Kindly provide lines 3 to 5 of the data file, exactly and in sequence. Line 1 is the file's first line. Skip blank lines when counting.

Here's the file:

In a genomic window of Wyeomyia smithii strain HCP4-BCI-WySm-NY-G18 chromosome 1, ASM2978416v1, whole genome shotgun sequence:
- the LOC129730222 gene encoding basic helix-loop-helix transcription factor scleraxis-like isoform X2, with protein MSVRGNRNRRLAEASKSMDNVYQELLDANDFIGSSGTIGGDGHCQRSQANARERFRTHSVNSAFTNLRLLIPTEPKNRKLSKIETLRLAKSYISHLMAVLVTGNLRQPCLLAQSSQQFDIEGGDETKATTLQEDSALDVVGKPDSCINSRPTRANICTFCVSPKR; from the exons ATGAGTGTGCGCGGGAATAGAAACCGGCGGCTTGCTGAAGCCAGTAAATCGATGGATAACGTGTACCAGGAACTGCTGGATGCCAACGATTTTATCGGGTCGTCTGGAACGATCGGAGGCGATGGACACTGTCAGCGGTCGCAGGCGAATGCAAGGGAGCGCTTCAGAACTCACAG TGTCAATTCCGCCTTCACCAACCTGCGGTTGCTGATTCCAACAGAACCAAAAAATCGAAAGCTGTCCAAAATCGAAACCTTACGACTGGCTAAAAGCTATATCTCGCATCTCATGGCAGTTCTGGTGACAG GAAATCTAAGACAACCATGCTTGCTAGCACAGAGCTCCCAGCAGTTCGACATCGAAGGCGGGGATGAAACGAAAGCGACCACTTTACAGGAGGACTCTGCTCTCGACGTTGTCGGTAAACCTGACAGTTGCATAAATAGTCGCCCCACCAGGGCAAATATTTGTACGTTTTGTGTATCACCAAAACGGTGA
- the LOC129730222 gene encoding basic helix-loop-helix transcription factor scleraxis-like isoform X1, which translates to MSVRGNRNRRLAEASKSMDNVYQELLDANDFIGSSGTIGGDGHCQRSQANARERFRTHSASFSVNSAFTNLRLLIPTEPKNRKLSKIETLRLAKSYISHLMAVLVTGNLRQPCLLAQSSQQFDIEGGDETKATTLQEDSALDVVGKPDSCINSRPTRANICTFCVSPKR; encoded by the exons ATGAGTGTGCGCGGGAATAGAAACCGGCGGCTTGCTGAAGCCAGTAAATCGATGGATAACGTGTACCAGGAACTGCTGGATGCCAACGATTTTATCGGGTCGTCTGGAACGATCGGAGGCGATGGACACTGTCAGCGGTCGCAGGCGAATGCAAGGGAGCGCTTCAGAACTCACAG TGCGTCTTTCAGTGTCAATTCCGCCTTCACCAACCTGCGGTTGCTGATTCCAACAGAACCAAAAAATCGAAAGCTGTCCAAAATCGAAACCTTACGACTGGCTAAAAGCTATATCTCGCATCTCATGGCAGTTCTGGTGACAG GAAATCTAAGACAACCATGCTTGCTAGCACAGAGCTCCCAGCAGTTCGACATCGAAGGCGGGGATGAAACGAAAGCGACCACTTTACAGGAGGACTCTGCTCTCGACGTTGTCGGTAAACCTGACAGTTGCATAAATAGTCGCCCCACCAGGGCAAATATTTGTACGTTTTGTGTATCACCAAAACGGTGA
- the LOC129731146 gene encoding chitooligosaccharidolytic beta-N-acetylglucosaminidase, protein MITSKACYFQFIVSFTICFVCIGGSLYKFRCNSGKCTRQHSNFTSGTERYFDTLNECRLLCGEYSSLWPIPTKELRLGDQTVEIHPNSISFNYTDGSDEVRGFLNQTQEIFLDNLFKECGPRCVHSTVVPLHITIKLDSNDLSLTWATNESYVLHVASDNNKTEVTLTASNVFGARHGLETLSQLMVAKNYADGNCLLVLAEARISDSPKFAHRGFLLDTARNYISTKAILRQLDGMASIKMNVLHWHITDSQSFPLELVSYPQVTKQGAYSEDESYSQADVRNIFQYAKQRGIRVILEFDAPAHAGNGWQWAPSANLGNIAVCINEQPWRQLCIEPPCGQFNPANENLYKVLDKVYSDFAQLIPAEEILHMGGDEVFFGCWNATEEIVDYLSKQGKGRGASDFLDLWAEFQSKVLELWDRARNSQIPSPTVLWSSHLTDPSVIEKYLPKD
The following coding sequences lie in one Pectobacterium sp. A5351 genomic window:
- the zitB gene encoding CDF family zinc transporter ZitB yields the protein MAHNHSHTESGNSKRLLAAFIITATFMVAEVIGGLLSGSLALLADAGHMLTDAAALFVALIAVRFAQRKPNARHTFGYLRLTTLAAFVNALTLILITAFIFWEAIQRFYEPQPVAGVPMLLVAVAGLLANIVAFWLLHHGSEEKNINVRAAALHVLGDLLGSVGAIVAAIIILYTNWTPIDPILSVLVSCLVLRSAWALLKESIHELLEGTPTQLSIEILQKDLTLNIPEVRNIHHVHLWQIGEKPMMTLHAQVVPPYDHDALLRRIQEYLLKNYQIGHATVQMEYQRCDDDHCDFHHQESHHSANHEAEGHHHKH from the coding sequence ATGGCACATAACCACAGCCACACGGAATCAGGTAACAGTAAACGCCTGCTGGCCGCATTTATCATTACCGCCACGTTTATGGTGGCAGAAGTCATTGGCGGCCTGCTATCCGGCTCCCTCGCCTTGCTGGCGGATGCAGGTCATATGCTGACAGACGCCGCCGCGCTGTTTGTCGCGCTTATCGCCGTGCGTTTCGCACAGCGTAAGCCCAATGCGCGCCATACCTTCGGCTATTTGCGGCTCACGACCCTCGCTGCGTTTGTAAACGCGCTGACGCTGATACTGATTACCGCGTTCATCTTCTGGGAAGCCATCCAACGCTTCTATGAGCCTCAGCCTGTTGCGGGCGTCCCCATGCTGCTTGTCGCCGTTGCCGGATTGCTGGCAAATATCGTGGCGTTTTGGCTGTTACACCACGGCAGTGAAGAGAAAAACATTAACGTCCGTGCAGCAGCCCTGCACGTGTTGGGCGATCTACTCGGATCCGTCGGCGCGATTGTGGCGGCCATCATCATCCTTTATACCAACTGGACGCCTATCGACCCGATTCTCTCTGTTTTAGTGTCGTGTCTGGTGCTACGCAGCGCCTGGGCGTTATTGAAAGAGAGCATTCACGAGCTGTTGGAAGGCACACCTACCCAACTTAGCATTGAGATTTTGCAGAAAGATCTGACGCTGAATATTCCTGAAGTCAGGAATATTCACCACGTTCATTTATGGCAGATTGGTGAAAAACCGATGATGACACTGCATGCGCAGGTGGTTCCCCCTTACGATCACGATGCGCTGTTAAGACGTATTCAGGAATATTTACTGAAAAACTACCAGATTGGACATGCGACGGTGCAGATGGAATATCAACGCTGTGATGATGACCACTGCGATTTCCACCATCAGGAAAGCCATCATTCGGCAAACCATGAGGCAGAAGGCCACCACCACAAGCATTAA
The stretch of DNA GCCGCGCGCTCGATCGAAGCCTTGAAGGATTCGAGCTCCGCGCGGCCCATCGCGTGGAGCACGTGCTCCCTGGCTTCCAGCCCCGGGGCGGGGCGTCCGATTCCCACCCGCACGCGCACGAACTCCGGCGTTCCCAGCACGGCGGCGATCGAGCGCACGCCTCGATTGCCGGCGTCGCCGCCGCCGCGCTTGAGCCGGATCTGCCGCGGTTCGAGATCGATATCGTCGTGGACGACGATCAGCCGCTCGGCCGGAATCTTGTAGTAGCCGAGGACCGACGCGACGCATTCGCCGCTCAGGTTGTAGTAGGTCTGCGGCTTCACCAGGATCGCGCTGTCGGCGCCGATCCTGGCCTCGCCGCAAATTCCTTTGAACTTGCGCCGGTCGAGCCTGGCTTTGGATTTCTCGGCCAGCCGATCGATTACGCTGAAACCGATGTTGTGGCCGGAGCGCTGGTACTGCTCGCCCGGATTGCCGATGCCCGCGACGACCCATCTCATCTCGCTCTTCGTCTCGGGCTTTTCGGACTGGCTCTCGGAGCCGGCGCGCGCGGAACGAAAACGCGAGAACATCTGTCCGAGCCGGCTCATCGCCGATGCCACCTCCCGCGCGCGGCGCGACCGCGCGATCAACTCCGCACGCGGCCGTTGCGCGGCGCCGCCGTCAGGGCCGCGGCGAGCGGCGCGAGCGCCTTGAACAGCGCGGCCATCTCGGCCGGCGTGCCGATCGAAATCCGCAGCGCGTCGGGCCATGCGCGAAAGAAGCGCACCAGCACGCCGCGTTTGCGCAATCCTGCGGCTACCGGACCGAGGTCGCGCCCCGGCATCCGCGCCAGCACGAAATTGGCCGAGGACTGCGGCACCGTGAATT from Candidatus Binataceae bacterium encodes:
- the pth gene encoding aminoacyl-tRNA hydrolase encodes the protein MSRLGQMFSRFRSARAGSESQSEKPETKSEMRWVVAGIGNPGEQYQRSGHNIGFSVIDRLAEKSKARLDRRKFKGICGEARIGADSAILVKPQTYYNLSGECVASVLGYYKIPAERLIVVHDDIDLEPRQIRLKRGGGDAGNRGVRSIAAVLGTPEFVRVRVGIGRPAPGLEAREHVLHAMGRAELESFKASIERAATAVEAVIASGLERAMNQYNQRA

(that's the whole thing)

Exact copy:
- the LOC129730222 gene encoding basic helix-loop-helix transcription factor scleraxis-like isoform X1, which translates to MSVRGNRNRRLAEASKSMDNVYQELLDANDFIGSSGTIGGDGHCQRSQANARERFRTHSASFSVNSAFTNLRLLIPTEPKNRKLSKIETLRLAKSYISHLMAVLVTGNLRQPCLLAQSSQQFDIEGGDETKATTLQEDSALDVVGKPDSCINSRPTRANICTFCVSPKR; encoded by the exons ATGAGTGTGCGCGGGAATAGAAACCGGCGGCTTGCTGAAGCCAGTAAATCGATGGATAACGTGTACCAGGAACTGCTGGATGCCAACGATTTTATCGGGTCGTCTGGAACGATCGGAGGCGATGGACACTGTCAGCGGTCGCAGGCGAATGCAAGGGAGCGCTTCAGAACTCACAG TGCGTCTTTCAGTGTCAATTCCGCCTTCACCAACCTGCGGTTGCTGATTCCAACAGAACCAAAAAATCGAAAGCTGTCCAAAATCGAAACCTTACGACTGGCTAAAAGCTATATCTCGCATCTCATGGCAGTTCTGGTGACAG GAAATCTAAGACAACCATGCTTGCTAGCACAGAGCTCCCAGCAGTTCGACATCGAAGGCGGGGATGAAACGAAAGCGACCACTTTACAGGAGGACTCTGCTCTCGACGTTGTCGGTAAACCTGACAGTTGCATAAATAGTCGCCCCACCAGGGCAAATATTTGTACGTTTTGTGTATCACCAAAACGGTGA
- the LOC129731146 gene encoding chitooligosaccharidolytic beta-N-acetylglucosaminidase, protein MITSKACYFQFIVSFTICFVCIGGSLYKFRCNSGKCTRQHSNFTSGTERYFDTLNECRLLCGEYSSLWPIPTKELRLGDQTVEIHPNSISFNYTDGSDEVRGFLNQTQEIFLDNLFKECGPRCVHSTVVPLHITIKLDSNDLSLTWATNESYVLHVASDNNKTEVTLTASNVFGARHGLETLSQLMVAKNYADGNCLLVLAEARISDSPKFAHRGFLLDTARNYISTKAILRQLDGMASIKMNVLHWHITDSQSFPLELVSYPQVTKQGAYSEDESYSQADVRNIFQYAKQRGIRVILEFDAPAHAGNGWQWAPSANLGNIAVCINEQPWRQLCIEPPCGQFNPANENLYKVLDKVYSDFAQLIPAEEILHMGGDEVFFGCWNATEEIVDYLSKQGKGRGASDFLDLWAEFQSKVLELWDRARNSQIPSPTVLWSSHLTDPSVIEKYLPKD
The following coding sequences lie in one Pectobacterium sp. A5351 genomic window: